BK Virus Infection in Hematopoietic Stem Cell Transplant Recipients: Frequency, Risk Factors, and Association with Postengraftment Hemorrhagic Cystitis

Department of Laboratory Medicine, University of Washington Seattle, Seattle, Washington, United States
Clinical Infectious Diseases (Impact Factor: 8.89). 01/2005; 39(12):1861-5. DOI: 10.1086/426140
Source: PubMed


Blood samples from 132 consecutive hematopoietic stem cell transplant recipients were obtained and tested weekly for BK virus DNA by use of quantitative real-time PCR. Forty-four patients (33%) developed BK viremia at a median of 41 days (range, 9-91 days) after transplantation. Patients with hemorrhagic cystitis that occurred after platelet engraftment had higher levels of viremia than did patients without hemorrhagic cystitis (median, 9.7x10(3) vs. 0 copies/mL; P=.008) and patients with hemorrhagic cystitis that occurred before platelet engraftment (median, 9.7x10(3) vs. 0 copies/mL; P=.0006). BK viremia also was strongly associated with postengraftment hemorrhagic cystitis in a time-dependent analysis (P=.004).

8 Reads
  • Source
    • "In the case of patients undergoing haematological stem cell transplantation (HSCT), there are a wide range of drugs that are implicated in inducing HC, such as cyclophosphamide, ifosfamide, busulphan and thiotepa [1]. As the management of HSCT patients includes prolonged immunesuppression, there is also a susceptibility to develop viral related HC [3]. The consequences of HC impact on the quality of life of HSCT patients, prolonged hospitalisation, increased requirement for transfusion support, and in the most severe cases, this may be a direct cause of patient death. "
    [Show abstract] [Hide abstract]
    ABSTRACT: Haemorrhagic cystitis (HC) is a recognised complication in patients undergoing allogeneic haematopoietic stem cell transplantation (HSCT). This study evaluates the incidence and severity of HC in patients undergoing allogeneic HSCT during hospitalisation and within the first 100 days following transplant, looking at the use of prophylaxis, management of HC, outcomes at 100 days post transplant, and to identify any correlations between development of HC and the different conditioning regimens for transplant or HC prevention methods used. Four hundred and fifty patients (412 adult and 38 paediatric) were enrolled in this prospective, multicentre, and observational study. HC was observed in 55 patients (12.2%) of which 8/38 were paediatric (21% of total paediatric sample) and 47/412 adults (11.4% of total adult sample). HC was observed primarily in the non-related HSCT group (45/55; 81.8%, p= 0.001) compared to sibling and myeloablative transplant protocols (48/55; 87.3%; p= 0.008) and with respect to reduced intensity conditioning regimens (7/55;12.7%). In 33 patients with HC (60%), BK virus was isolated in urine samples, a potential co-factor in the pathogenesis of HC. The median day of HC presentation was 23 days post HSCT infusion, with a mean duration of 20 days. The most frequent therapeutic treatments were placement of a bladder catheter (31/55; 56%) and continuous bladder irrigation (40/55; 73%). The range of variables in terms of conditioning regimens and so on, makes analysis difficult. This multi-centre national study reported similar incidence rates of HC to those in the literature. Evidence-based guidelines for prophylaxis and management are required in transplant centres. Further research is required to look at both prophylactic and therapeutic interventions, which also consider toxicity of newer conditioning regimens.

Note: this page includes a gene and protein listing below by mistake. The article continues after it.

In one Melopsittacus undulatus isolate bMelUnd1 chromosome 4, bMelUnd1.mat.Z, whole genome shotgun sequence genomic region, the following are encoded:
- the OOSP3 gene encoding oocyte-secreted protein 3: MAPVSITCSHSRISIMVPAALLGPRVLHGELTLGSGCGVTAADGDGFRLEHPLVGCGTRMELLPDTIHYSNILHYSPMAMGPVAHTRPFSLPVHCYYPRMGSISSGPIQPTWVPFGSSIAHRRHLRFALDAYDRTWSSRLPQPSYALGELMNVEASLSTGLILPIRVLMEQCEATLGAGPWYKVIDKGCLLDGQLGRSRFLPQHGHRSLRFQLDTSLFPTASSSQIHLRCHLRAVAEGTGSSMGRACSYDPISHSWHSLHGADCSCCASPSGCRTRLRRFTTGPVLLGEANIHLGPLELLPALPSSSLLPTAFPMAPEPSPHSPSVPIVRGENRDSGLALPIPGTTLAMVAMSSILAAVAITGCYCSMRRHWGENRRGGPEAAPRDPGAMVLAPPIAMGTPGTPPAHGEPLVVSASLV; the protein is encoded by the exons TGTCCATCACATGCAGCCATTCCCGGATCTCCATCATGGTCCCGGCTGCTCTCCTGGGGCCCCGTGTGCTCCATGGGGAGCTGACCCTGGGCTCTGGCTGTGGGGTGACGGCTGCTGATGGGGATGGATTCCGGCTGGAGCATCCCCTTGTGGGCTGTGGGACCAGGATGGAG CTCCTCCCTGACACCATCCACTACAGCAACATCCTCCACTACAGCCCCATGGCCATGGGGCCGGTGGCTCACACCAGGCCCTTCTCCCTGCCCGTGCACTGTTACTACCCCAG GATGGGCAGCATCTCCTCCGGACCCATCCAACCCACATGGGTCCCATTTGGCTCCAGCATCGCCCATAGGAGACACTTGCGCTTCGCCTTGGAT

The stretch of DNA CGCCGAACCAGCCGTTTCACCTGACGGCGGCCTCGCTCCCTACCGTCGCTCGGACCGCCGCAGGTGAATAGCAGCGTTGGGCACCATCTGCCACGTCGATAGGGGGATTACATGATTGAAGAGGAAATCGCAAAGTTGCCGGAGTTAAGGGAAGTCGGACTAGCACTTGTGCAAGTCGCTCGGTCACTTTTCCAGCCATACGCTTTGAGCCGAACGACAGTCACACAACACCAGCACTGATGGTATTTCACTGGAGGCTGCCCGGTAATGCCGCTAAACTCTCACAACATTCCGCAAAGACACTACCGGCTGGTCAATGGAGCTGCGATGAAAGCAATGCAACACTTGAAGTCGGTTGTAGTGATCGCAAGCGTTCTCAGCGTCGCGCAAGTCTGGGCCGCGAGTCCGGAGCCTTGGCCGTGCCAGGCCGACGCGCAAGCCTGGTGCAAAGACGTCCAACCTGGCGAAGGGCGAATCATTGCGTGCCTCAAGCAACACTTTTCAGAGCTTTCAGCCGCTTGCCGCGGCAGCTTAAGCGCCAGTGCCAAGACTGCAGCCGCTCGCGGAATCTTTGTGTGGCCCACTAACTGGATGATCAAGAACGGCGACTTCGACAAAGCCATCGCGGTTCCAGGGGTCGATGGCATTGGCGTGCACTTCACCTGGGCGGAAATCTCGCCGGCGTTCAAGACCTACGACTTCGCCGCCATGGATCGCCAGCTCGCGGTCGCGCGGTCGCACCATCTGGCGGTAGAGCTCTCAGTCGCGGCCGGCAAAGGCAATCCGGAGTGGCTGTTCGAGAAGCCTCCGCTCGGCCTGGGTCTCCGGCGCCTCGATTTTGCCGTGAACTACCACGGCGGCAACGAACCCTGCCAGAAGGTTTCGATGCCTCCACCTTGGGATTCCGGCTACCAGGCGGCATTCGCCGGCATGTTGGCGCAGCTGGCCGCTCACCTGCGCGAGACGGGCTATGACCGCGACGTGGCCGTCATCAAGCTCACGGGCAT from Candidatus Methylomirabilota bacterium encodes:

ecancermedicalscience 04/2014; 8(1):420. DOI:10.3332/ecancer.2014.420 · 1.20 Impact Factor
  • Source